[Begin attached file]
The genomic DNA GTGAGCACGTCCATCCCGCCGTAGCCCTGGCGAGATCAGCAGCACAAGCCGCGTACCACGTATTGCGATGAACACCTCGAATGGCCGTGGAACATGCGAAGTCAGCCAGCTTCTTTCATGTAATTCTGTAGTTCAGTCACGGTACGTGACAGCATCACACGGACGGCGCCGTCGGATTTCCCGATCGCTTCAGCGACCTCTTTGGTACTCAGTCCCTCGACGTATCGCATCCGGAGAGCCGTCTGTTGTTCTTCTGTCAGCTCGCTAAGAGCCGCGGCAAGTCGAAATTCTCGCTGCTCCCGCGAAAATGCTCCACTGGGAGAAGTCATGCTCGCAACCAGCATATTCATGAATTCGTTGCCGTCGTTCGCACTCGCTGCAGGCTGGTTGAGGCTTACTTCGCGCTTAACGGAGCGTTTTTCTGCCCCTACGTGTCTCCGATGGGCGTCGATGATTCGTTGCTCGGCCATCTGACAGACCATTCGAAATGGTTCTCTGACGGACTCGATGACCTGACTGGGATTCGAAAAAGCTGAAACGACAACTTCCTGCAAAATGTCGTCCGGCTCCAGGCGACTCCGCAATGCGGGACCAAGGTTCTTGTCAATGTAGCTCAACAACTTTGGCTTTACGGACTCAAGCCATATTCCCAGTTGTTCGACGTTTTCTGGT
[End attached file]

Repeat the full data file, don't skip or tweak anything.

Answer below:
The genomic DNA GTGAGCACGTCCATCCCGCCGTAGCCCTGGCGAGATCAGCAGCACAAGCCGCGTACCACGTATTGCGATGAACACCTCGAATGGCCGTGGAACATGCGAAGTCAGCCAGCTTCTTTCATGTAATTCTGTAGTTCAGTCACGGTACGTGACAGCATCACACGGACGGCGCCGTCGGATTTCCCGATCGCTTCAGCGACCTCTTTGGTACTCAGTCCCTCGACGTATCGCATCCGGAGAGCCGTCTGTTGTTCTTCTGTCAGCTCGCTAAGAGCCGCGGCAAGTCGAAATTCTCGCTGCTCCCGCGAAAATGCTCCACTGGGAGAAGTCATGCTCGCAACCAGCATATTCATGAATTCGTTGCCGTCGTTCGCACTCGCTGCAGGCTGGTTGAGGCTTACTTCGCGCTTAACGGAGCGTTTTTCTGCCCCTACGTGTCTCCGATGGGCGTCGATGATTCGTTGCTCGGCCATCTGACAGACCATTCGAAATGGTTCTCTGACGGACTCGATGACCTGACTGGGATTCGAAAAAGCTGAAACGACAACTTCCTGCAAAATGTCGTCCGGCTCCAGGCGACTCCGCAATGCGGGACCAAGGTTCTTGTCAATGTAGCTCAACAACTTTGGCTTTACGGACTCAAGCCATATTCCCAGTTGTTCGACGTTTTCTGGT